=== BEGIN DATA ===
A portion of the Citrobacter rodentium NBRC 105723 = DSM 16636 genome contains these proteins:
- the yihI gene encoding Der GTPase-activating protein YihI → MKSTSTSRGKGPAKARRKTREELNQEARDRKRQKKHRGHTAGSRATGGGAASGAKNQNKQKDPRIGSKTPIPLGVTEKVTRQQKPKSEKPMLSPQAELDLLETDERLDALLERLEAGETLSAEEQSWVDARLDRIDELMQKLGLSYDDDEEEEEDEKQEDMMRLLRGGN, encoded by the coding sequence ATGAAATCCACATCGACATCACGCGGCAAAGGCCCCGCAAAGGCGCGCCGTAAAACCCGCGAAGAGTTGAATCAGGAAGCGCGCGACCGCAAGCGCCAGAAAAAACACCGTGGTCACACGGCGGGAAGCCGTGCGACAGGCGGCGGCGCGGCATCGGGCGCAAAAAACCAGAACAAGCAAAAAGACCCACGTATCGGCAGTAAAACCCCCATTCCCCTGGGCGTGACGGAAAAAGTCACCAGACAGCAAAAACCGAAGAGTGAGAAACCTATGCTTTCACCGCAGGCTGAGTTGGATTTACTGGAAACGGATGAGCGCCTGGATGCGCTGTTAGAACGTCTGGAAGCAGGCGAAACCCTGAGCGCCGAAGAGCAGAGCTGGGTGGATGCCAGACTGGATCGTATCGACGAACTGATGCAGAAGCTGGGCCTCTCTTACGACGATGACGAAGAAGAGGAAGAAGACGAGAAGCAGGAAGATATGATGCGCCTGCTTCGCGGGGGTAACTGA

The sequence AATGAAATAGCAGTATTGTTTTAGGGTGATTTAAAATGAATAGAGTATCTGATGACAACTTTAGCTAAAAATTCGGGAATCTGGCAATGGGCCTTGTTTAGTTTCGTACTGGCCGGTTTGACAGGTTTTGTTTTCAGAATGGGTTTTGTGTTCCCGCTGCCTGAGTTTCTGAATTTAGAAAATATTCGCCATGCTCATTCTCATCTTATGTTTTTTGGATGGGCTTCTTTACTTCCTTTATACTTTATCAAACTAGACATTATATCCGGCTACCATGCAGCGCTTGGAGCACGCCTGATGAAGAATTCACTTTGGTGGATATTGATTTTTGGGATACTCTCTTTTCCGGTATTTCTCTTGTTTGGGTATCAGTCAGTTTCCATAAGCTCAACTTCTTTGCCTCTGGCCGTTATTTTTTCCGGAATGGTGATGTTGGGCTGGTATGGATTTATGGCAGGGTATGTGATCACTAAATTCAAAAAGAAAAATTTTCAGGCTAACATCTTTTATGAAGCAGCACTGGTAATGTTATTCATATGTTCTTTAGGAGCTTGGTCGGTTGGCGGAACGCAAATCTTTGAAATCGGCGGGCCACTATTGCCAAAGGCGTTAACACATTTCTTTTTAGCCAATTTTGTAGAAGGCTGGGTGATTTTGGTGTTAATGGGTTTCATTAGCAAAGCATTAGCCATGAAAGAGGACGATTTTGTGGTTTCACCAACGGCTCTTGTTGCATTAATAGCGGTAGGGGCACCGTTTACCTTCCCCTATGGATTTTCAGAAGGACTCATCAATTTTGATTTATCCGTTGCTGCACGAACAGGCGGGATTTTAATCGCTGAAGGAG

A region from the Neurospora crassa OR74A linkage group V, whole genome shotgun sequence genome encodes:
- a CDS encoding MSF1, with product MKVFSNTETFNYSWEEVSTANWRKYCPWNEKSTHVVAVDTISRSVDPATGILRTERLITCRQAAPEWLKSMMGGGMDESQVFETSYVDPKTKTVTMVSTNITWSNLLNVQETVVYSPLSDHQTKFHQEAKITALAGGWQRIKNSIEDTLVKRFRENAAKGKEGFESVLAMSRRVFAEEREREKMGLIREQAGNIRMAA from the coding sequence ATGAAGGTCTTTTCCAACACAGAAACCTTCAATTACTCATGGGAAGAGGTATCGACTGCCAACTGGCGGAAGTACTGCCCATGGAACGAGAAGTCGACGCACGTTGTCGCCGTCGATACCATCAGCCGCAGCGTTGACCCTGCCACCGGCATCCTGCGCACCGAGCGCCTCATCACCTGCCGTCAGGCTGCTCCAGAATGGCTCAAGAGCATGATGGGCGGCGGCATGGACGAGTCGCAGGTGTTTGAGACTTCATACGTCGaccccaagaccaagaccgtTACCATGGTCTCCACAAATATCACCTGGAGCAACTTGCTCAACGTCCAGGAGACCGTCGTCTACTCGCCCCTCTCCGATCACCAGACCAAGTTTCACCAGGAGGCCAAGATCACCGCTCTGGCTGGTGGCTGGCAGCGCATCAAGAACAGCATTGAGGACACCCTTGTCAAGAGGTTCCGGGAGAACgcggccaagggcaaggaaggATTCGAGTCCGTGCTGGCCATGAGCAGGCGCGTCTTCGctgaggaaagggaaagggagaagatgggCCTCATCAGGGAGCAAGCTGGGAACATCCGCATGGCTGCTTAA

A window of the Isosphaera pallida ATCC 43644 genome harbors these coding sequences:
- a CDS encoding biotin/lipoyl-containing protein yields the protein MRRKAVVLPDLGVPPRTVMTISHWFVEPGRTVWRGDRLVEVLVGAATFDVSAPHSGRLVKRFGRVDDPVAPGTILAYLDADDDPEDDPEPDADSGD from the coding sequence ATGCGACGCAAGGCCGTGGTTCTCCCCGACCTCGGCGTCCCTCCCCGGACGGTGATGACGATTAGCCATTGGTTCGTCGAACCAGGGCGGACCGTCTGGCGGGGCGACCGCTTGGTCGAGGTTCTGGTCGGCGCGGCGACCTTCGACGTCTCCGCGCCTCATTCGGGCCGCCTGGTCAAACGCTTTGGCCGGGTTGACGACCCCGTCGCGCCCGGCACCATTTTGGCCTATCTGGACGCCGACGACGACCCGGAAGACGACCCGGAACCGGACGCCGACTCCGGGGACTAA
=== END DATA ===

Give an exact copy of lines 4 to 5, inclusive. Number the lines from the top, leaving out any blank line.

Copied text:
A region from the Neurospora crassa OR74A linkage group V, whole genome shotgun sequence genome encodes:
- a CDS encoding MSF1, with product MKVFSNTETFNYSWEEVSTANWRKYCPWNEKSTHVVAVDTISRSVDPATGILRTERLITCRQAAPEWLKSMMGGGMDESQVFETSYVDPKTKTVTMVSTNITWSNLLNVQETVVYSPLSDHQTKFHQEAKITALAGGWQRIKNSIEDTLVKRFRENAAKGKEGFESVLAMSRRVFAEEREREKMGLIREQAGNIRMAA from the coding sequence ATGAAGGTCTTTTCCAACACAGAAACCTTCAATTACTCATGGGAAGAGGTATCGACTGCCAACTGGCGGAAGTACTGCCCATGGAACGAGAAGTCGACGCACGTTGTCGCCGTCGATACCATCAGCCGCAGCGTTGACCCTGCCACCGGCATCCTGCGCACCGAGCGCCTCATCACCTGCCGTCAGGCTGCTCCAGAATGGCTCAAGAGCATGATGGGCGGCGGCATGGACGAGTCGCAGGTGTTTGAGACTTCATACGTCGaccccaagaccaagaccgtTACCATGGTCTCCACAAATATCACCTGGAGCAACTTGCTCAACGTCCAGGAGACCGTCGTCTACTCGCCCCTCTCCGATCACCAGACCAAGTTTCACCAGGAGGCCAAGATCACCGCTCTGGCTGGTGGCTGGCAGCGCATCAAGAACAGCATTGAGGACACCCTTGTCAAGAGGTTCCGGGAGAACgcggccaagggcaaggaaggATTCGAGTCCGTGCTGGCCATGAGCAGGCGCGTCTTCGctgaggaaagggaaagggagaagatgggCCTCATCAGGGAGCAAGCTGGGAACATCCGCATGGCTGCTTAA